Categories
the net - business

Blogs and Learning at Organizations

A discussion with a colleague in December had sparked curiosity for me to see what has been written about blogs and learning…

I found this interesting link from this article’s references: http://istpub.berkeley.edu:4201/bcc/Winter2002/feat.weblogging2.html

It has the context of developing a knowledge log while in school, but I think this idea could be transferred to the corporate world (as we know it already has). The argument to “why this is a good idea” is perhaps in the quote at the end:

Here is a final thought: When I worked at Forrester (I was the senior Internet analyst at Forrester between 95-97), I sat next to George Colony the CEO. One day he turned to me and said a very smart thing that will soon apply to most companies: “My company is full of very intelligent people that I spent a lot of time, effort, and money pulling together. Everything they think about while they work here is valuable. The thoughts that aren’t captured and put to use by the company is like grain dropping to floor from a mill stone. My job as CEO is to find ways to scoop up that grain and put it back onto the mill stone so it can be made into flour and sold.” K-Logs automate this process. The skills needed to make K-Logs successful long-term need to be started in school.

Here is the rest of the article…

K-Logs and Continuous Education

Note: This is another post to the K-Logs (Weblogs for knowledge management) community — 147 strong and still growing. If this topic interests you, you are welcome to join.

Ok, I stretched my mind a little into the future on this post. It deals with how I think K-Logs could be used to provide people with a continuous learning process after they leave school.
As background, I posted a link recently to an article by Peter Drucker that talked about how we are moving to a highly competitive knowledge society. Education, in order to better serve the needs of this society, must adapt. How? It must help people create and maintain a continuous learning cycle. Knowledge goes stale over time and knowledge workers, in order to continue to be productive at their jobs, need to constantly improve their domain expertise.


This is something K-Logs can help with. Most people, when they leave school, take nothing with them besides what is between their ears and a few text books that are quickly put out of date. Our current system forces people to go back to a classroom setting to rejuvenate their knowledge set. Most people can’t afford this. Particularly given Drucker’s predictions of the level of market competition there will be.
If students were required to build and maintain a K-Log during their years of residence at school, they would leave with: 1) a strong habit of continuous analysis and writing, 2) subscriptions to data streams (articles, documents, and other relevant data — both free and for fee $$), 3) living connections to teachers and students they met, and 4) a chronicle of their learning process at school.

From the schools perspective, K-Logs could improve the economics of the relationship. It could charge its students for RSS subscriptions to the Weblogs of teachers at the school (a continuous stream of insight provided by teachers that are constantly reading and analyzing the newest information available in the field of study) and other data streams. It would also create a new channel for relationships with alumni that would provide a backchannel for insight on how knowledge they are learning in school is being applied in the real world. Finally, it puts a whole new spin on what it means by going to a school — in this new world you just don’t attend, rather you “join” the schools knowledge sharing community.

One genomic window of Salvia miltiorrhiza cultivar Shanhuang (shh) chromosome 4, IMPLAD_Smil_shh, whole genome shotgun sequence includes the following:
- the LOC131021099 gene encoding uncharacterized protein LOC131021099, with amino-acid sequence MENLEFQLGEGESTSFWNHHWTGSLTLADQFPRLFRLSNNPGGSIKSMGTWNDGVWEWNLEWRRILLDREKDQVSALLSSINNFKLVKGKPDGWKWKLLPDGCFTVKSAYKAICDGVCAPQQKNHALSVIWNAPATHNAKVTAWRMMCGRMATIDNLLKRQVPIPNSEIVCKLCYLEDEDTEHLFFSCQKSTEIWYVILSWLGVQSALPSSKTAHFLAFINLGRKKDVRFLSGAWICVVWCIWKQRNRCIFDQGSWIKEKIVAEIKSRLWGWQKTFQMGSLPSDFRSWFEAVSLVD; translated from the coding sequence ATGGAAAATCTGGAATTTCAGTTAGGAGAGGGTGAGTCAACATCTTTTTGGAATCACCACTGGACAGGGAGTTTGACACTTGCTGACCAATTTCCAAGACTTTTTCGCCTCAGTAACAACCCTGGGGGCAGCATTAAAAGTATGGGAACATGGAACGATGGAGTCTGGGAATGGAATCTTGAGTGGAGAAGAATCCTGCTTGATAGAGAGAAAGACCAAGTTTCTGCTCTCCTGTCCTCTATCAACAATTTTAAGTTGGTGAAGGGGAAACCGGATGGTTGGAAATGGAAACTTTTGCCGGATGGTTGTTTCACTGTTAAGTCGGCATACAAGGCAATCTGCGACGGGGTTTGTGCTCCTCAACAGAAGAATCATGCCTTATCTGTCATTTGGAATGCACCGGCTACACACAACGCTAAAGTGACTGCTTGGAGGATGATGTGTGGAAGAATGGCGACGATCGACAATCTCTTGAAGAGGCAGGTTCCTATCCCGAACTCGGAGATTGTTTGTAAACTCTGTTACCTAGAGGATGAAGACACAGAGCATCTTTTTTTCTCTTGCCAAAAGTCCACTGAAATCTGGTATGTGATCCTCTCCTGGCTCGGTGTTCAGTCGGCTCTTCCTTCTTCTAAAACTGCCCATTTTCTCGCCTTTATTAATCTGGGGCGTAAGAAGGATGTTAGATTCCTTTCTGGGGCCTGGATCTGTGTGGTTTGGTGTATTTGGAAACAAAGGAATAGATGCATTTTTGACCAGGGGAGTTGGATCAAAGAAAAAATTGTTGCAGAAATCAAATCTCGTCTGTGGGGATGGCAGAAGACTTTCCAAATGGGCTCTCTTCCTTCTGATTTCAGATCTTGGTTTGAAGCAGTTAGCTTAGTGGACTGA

From the students perspective, he/she could claim not only having attended a good school but also that they are continuously connected to that school’s knowledge stream/system. Would that be a benefit in a job interview? You bet. I always want to hire people that are always at the top of their game. Also, a well maintained K-Log would provide potential job seekers with a living, breathing resume about what they have learned. In a job interview, people often ask about the details of specific things people have learned or done. It would be much more valuable to read about the experience in a K-Log (you can use categories to limit access to K-Log data).

Here is a final thought: When I worked at Forrester (I was the senior Internet analyst at Forrester between 95-97), I sat next to George Colony the CEO. One day he turned to me and said a very smart thing that will soon apply to most companies: “My company is full of very intelligent people that I spent a lot of time, effort, and money pulling together. Everything they think about while they work here is valuable. The thoughts that aren’t captured and put to use by the company is like grain dropping to floor from a mill stone. My job as CEO is to find ways to scoop up that grain and put it back onto the mill stone so it can be made into flour and sold.” K-Logs automate this process. The skills needed to make K-Logs successful long-term need to be started in school.

Here is the links to Drucker’s articles:
http://www.economist.com/surveys/displaystory.cfm?story_id=770819
Here is my post on it in the K-Logs list:
http://groups.yahoo.com/group/klogs/message/47

Leave a Reply

Your email address will not be published. Required fields are marked *